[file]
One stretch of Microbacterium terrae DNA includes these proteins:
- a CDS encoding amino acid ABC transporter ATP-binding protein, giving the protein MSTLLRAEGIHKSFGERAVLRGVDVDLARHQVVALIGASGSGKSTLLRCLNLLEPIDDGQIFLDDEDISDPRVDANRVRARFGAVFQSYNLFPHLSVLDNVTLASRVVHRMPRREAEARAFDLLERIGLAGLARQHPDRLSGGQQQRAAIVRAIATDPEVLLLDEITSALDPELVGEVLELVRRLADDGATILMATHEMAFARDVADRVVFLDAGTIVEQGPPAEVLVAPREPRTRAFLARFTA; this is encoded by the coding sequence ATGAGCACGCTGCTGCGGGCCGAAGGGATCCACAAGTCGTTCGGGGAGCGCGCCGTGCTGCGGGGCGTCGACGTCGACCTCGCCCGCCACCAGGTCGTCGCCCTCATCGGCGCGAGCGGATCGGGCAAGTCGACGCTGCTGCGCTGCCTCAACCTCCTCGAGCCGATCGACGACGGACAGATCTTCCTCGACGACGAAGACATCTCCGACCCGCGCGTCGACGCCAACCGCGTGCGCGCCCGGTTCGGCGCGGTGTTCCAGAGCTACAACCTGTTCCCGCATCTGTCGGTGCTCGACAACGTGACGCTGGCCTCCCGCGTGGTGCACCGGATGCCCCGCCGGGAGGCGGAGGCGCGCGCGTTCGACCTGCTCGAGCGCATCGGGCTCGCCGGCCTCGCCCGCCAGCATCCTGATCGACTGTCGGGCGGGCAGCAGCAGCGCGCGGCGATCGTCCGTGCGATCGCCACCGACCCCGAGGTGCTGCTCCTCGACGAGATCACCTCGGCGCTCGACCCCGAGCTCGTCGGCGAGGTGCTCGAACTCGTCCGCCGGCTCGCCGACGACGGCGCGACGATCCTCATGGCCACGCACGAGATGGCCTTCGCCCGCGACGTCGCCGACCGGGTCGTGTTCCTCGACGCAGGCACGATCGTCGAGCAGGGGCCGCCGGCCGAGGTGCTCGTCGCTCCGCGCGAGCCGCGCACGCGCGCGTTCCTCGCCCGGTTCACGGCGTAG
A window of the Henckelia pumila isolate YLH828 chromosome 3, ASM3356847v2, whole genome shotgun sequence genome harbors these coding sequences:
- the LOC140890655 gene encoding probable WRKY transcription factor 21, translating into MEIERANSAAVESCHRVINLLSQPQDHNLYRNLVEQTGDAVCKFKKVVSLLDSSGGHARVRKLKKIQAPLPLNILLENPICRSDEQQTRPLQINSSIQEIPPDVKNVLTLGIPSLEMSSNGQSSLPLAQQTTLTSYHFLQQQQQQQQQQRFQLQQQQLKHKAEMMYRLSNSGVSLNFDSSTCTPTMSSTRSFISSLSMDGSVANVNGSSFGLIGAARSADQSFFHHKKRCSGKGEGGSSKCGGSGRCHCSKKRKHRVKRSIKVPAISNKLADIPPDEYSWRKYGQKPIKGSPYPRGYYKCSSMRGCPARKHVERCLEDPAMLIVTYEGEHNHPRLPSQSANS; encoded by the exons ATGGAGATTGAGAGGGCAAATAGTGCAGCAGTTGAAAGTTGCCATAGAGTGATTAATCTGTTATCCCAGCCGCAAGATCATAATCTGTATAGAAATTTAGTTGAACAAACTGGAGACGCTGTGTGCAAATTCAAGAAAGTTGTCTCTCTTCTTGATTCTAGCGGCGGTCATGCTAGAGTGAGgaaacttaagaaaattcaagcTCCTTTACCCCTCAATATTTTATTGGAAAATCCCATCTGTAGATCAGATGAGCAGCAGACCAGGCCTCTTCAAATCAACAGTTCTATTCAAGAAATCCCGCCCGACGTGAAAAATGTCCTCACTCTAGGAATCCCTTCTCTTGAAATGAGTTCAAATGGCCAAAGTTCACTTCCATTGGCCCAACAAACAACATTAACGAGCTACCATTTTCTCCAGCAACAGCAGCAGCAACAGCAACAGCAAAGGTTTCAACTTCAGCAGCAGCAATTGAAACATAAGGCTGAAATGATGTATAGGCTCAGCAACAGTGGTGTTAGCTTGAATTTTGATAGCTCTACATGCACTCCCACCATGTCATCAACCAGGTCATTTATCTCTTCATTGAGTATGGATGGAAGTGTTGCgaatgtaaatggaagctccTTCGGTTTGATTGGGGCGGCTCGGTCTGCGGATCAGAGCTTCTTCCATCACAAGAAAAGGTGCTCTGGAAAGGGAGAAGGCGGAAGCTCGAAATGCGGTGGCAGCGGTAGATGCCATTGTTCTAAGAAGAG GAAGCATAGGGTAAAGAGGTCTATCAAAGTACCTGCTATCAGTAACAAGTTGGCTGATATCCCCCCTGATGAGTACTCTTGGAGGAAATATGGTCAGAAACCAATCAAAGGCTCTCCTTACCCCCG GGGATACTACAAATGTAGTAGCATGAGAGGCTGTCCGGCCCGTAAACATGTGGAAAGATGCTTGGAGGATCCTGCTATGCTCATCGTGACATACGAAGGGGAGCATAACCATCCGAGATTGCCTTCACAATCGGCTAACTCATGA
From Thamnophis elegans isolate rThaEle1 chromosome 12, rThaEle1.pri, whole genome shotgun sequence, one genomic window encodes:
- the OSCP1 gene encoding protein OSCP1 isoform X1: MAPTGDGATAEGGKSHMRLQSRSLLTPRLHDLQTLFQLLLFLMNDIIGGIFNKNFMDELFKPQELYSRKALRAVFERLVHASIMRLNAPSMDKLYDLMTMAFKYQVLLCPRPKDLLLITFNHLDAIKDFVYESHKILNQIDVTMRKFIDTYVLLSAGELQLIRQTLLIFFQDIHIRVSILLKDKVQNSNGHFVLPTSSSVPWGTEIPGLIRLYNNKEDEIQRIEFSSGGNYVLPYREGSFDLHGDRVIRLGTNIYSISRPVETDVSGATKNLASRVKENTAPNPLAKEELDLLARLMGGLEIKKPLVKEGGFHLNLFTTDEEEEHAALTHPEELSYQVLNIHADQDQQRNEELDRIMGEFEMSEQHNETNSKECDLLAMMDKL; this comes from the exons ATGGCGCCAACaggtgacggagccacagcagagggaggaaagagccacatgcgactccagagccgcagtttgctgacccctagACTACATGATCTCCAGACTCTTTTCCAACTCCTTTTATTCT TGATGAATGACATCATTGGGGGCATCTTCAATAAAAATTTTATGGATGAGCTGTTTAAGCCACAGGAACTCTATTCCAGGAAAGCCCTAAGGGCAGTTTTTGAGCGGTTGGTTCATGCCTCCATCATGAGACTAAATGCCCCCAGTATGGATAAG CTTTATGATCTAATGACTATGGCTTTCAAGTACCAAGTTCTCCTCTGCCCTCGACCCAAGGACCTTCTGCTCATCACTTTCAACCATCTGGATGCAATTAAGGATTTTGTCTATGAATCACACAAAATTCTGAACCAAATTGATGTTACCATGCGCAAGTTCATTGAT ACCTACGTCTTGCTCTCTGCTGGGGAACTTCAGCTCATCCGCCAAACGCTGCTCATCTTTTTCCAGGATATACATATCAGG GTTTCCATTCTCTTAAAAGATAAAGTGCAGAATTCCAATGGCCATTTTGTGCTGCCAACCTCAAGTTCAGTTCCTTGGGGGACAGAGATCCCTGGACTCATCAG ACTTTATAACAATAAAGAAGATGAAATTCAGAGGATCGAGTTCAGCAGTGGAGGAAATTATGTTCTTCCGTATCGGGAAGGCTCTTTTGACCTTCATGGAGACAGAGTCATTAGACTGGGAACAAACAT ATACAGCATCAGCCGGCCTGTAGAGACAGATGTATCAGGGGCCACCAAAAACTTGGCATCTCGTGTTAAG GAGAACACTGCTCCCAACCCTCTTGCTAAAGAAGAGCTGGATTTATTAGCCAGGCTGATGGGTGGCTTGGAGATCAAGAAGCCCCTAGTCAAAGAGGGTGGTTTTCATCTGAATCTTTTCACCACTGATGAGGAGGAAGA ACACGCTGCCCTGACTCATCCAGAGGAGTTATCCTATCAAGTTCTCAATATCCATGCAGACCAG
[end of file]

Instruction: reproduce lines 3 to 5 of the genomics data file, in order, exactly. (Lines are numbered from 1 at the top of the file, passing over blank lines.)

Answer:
A window of the Henckelia pumila isolate YLH828 chromosome 3, ASM3356847v2, whole genome shotgun sequence genome harbors these coding sequences:
- the LOC140890655 gene encoding probable WRKY transcription factor 21, translating into MEIERANSAAVESCHRVINLLSQPQDHNLYRNLVEQTGDAVCKFKKVVSLLDSSGGHARVRKLKKIQAPLPLNILLENPICRSDEQQTRPLQINSSIQEIPPDVKNVLTLGIPSLEMSSNGQSSLPLAQQTTLTSYHFLQQQQQQQQQQRFQLQQQQLKHKAEMMYRLSNSGVSLNFDSSTCTPTMSSTRSFISSLSMDGSVANVNGSSFGLIGAARSADQSFFHHKKRCSGKGEGGSSKCGGSGRCHCSKKRKHRVKRSIKVPAISNKLADIPPDEYSWRKYGQKPIKGSPYPRGYYKCSSMRGCPARKHVERCLEDPAMLIVTYEGEHNHPRLPSQSANS; encoded by the exons ATGGAGATTGAGAGGGCAAATAGTGCAGCAGTTGAAAGTTGCCATAGAGTGATTAATCTGTTATCCCAGCCGCAAGATCATAATCTGTATAGAAATTTAGTTGAACAAACTGGAGACGCTGTGTGCAAATTCAAGAAAGTTGTCTCTCTTCTTGATTCTAGCGGCGGTCATGCTAGAGTGAGgaaacttaagaaaattcaagcTCCTTTACCCCTCAATATTTTATTGGAAAATCCCATCTGTAGATCAGATGAGCAGCAGACCAGGCCTCTTCAAATCAACAGTTCTATTCAAGAAATCCCGCCCGACGTGAAAAATGTCCTCACTCTAGGAATCCCTTCTCTTGAAATGAGTTCAAATGGCCAAAGTTCACTTCCATTGGCCCAACAAACAACATTAACGAGCTACCATTTTCTCCAGCAACAGCAGCAGCAACAGCAACAGCAAAGGTTTCAACTTCAGCAGCAGCAATTGAAACATAAGGCTGAAATGATGTATAGGCTCAGCAACAGTGGTGTTAGCTTGAATTTTGATAGCTCTACATGCACTCCCACCATGTCATCAACCAGGTCATTTATCTCTTCATTGAGTATGGATGGAAGTGTTGCgaatgtaaatggaagctccTTCGGTTTGATTGGGGCGGCTCGGTCTGCGGATCAGAGCTTCTTCCATCACAAGAAAAGGTGCTCTGGAAAGGGAGAAGGCGGAAGCTCGAAATGCGGTGGCAGCGGTAGATGCCATTGTTCTAAGAAGAG GAAGCATAGGGTAAAGAGGTCTATCAAAGTACCTGCTATCAGTAACAAGTTGGCTGATATCCCCCCTGATGAGTACTCTTGGAGGAAATATGGTCAGAAACCAATCAAAGGCTCTCCTTACCCCCG GGGATACTACAAATGTAGTAGCATGAGAGGCTGTCCGGCCCGTAAACATGTGGAAAGATGCTTGGAGGATCCTGCTATGCTCATCGTGACATACGAAGGGGAGCATAACCATCCGAGATTGCCTTCACAATCGGCTAACTCATGA
From Thamnophis elegans isolate rThaEle1 chromosome 12, rThaEle1.pri, whole genome shotgun sequence, one genomic window encodes: